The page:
Care of Campanula


Campanula, more commonly known as bellflower or canterbury bell, includes biennial, perennial and annual flowering plants that grow natively throughout the Northern Hemisphere. Valued for its attractive, bluish-purple bell-shaped flowers, campanula reaches up to 30 inches in height with a spread of at least 3 feet. Rock gardens, woodland gardens and flower borders often feature bellflower, which tolerates a variety of growing conditions. Hardy to zone 3, campanula plants thrive in most of the United States with only minimal care.

Step 1

Plant campanula during early spring after the threat of frost has passed. Choose a planting location that consists of well-drained, fertile soil that receives at least six to eight hours of full sun each day. Space campanula plants 12 to 18 inches apart.

Step 2

Spread a light 1-inch layer of organic mulch over the soil surrounding campanula plants to provide insulation and suppress the growth of weeds. Allow about 3 inches between the base of the plant and the mulch to provide enough air circulation.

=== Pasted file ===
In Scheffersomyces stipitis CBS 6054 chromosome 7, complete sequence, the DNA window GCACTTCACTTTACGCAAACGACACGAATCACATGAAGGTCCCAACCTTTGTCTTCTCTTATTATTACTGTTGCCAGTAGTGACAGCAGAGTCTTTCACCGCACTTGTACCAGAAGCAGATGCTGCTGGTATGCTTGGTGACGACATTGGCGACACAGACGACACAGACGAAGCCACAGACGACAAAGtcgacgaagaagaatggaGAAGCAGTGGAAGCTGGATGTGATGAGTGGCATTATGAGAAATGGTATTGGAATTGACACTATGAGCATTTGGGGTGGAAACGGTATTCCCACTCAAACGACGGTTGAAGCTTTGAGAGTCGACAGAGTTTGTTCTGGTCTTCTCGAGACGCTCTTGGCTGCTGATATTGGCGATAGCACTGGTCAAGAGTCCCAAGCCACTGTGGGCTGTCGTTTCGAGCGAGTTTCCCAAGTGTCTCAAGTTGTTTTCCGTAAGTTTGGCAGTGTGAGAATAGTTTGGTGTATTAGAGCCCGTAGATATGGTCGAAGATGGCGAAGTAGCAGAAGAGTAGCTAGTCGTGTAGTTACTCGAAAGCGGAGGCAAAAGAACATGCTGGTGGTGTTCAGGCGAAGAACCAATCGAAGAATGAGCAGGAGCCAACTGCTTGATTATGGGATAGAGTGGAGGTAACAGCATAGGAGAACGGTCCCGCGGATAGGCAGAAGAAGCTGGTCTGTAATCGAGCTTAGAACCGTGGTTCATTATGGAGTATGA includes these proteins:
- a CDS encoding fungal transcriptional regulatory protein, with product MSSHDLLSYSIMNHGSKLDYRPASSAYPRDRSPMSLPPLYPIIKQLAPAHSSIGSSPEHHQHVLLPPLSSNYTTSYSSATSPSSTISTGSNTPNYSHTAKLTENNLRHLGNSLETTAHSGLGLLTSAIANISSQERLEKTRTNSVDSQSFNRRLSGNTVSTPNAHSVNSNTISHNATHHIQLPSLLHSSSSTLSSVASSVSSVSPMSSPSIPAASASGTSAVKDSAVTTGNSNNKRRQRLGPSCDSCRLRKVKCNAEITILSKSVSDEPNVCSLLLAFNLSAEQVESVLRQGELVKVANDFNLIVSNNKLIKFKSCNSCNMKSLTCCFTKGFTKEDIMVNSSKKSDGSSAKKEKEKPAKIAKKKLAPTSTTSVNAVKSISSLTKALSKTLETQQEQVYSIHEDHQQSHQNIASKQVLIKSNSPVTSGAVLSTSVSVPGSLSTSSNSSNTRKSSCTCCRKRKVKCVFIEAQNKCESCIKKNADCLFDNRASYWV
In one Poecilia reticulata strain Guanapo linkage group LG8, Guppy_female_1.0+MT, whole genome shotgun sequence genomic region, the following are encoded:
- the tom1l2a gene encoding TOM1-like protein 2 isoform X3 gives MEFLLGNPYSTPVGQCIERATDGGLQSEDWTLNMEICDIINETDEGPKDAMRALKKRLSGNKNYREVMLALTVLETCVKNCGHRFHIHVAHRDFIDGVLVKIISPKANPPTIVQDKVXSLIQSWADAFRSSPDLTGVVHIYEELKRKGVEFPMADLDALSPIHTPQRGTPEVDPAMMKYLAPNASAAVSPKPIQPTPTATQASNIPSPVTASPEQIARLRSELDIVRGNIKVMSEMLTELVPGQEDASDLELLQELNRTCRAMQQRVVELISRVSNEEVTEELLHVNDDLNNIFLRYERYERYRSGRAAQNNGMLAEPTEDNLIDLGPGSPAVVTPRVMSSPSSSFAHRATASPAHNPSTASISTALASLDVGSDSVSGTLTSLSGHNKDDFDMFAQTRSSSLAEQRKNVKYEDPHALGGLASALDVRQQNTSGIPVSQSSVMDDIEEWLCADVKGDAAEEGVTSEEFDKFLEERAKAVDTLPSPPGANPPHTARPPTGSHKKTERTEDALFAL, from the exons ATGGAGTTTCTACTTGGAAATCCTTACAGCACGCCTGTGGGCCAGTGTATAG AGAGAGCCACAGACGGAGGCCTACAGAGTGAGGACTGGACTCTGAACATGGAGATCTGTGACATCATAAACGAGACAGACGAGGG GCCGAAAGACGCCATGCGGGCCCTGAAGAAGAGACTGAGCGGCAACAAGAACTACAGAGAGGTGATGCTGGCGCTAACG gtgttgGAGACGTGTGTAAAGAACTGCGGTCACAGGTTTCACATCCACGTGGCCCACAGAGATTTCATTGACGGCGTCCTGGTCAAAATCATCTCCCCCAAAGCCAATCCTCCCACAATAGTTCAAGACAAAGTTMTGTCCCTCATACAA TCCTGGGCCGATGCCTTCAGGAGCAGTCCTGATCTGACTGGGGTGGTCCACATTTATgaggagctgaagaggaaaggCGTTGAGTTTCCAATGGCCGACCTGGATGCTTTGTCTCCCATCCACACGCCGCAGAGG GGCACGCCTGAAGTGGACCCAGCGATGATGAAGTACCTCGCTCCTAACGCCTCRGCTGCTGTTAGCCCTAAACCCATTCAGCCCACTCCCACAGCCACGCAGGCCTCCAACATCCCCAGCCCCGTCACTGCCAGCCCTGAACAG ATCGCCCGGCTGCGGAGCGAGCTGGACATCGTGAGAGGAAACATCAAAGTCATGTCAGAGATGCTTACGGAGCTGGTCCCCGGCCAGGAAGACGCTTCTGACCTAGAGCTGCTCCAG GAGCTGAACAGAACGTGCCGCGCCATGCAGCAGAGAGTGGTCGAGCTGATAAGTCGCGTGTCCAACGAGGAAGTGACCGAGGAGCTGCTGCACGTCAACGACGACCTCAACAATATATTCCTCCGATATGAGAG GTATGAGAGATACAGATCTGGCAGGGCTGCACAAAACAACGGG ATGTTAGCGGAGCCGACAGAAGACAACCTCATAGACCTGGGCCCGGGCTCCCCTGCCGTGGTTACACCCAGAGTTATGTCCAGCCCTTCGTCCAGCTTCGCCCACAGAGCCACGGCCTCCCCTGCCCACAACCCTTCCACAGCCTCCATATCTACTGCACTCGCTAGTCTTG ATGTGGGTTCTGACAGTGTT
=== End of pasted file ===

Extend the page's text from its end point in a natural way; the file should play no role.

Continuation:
Step 3

Water once each week during spring, summer and fall to prevent the soil from completely drying out. Increase watering frequency to twice per week during periods of drought. Do not water during winter, when the plant is in a state of dormancy.

Step 4

Feed campanula plants once every two months during spring, summer and fall. Use an all-purpose 10-10-10 NPK fertilizer to provide proper nutrition. Follow the directions on the package for proper dosage and application instructions.

Step 5

Remove faded and dead campanula flowers as often as possible to encourage the formation of additional blossoms and prolong the blooming season. Do not allow any flowers to turn into seed heads, as this will cause blooming to end shortly after.

Tips and Warnings

  • Campanula plants are susceptible to slugs. Check your plants daily and manually remove any pests.

Things You'll Need

  • Organic mulch
  • Fertilizer


  • Maryland Cooperative Extension: Bellflower Production and Consumer Care
  • Campanula---Bellflower, Canterbury Bell
  • "Illinois Gardener's Guide"; James A. Fizzell; 2002
Keywords: campanula care, raising bellflowers, canterbury bell

About this Author

Willow Sidhe is a freelance writer living in the beautiful Hot Springs, AR. She is a certified aromatherapist with a background in herbalism. She has extensive experience gardening, with a specialty in indoor plants and herbs. Sidhe's work has been published on numerous Web sites, including